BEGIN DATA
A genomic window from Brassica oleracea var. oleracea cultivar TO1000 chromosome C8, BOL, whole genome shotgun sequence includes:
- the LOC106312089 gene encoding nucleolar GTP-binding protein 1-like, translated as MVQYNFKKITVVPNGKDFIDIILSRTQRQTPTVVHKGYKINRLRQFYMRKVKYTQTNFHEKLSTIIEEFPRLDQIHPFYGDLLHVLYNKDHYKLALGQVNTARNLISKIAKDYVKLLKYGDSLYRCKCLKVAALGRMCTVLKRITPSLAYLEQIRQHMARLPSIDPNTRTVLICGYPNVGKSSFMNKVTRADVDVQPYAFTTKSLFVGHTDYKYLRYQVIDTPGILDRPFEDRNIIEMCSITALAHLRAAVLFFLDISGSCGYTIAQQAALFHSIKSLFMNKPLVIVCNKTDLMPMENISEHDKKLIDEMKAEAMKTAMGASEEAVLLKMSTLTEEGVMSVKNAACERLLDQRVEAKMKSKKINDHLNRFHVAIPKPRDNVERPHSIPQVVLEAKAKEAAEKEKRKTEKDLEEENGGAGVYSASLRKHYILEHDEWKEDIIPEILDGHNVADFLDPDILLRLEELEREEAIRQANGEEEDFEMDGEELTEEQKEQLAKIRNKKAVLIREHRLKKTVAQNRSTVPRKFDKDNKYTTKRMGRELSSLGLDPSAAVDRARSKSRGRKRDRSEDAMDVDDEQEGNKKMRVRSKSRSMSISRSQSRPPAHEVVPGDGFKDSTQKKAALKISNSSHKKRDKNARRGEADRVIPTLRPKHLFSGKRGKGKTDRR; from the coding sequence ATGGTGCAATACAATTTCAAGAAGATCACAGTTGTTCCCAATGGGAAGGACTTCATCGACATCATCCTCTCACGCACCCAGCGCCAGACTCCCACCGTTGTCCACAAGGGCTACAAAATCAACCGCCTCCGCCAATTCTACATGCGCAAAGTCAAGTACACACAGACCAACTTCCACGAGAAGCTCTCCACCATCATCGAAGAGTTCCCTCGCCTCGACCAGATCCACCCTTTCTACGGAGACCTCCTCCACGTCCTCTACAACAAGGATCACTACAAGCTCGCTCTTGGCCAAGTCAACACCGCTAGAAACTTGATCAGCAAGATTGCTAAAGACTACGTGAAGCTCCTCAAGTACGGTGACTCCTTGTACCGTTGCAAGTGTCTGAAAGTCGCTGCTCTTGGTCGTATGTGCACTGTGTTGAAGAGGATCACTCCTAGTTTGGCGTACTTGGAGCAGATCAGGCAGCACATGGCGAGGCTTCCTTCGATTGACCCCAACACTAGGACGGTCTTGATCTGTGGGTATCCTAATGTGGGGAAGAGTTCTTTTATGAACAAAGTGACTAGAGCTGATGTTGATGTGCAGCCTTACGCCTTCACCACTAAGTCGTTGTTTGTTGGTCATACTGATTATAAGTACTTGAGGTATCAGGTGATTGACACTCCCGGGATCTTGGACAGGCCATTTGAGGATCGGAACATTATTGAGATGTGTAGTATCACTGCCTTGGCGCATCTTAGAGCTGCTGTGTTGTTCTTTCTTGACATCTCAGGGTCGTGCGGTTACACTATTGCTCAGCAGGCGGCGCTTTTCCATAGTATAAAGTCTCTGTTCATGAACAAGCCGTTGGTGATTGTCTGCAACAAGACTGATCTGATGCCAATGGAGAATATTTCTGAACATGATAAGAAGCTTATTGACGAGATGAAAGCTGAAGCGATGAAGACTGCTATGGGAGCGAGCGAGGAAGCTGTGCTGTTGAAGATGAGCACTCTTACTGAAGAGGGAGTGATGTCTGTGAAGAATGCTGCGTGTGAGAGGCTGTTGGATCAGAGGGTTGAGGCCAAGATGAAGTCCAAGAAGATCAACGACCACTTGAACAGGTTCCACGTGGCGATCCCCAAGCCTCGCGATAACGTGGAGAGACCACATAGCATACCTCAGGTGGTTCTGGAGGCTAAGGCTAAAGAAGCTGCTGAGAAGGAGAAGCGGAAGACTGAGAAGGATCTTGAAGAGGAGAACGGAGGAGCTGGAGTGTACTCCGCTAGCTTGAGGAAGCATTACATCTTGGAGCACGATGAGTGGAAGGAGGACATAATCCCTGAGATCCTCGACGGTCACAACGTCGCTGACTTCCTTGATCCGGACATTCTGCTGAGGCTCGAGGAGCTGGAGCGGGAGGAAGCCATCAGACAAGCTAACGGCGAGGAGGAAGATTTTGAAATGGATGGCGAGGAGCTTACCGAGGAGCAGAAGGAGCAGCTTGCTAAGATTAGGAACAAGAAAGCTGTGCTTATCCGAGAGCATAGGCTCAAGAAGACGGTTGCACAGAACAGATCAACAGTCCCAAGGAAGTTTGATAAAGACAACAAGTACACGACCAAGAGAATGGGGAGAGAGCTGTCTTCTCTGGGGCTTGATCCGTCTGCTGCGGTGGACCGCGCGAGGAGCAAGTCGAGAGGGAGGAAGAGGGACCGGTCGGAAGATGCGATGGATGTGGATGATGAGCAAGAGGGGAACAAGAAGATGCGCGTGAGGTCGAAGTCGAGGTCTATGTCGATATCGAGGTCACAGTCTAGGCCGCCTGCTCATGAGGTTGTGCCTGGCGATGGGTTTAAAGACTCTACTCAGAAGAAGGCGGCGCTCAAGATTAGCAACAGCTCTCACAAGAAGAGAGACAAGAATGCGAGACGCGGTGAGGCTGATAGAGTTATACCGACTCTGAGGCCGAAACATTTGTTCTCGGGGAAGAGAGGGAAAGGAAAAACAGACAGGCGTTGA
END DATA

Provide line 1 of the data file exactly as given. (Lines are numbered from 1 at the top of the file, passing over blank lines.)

A genomic window from Brassica oleracea var. oleracea cultivar TO1000 chromosome C8, BOL, whole genome shotgun sequence includes: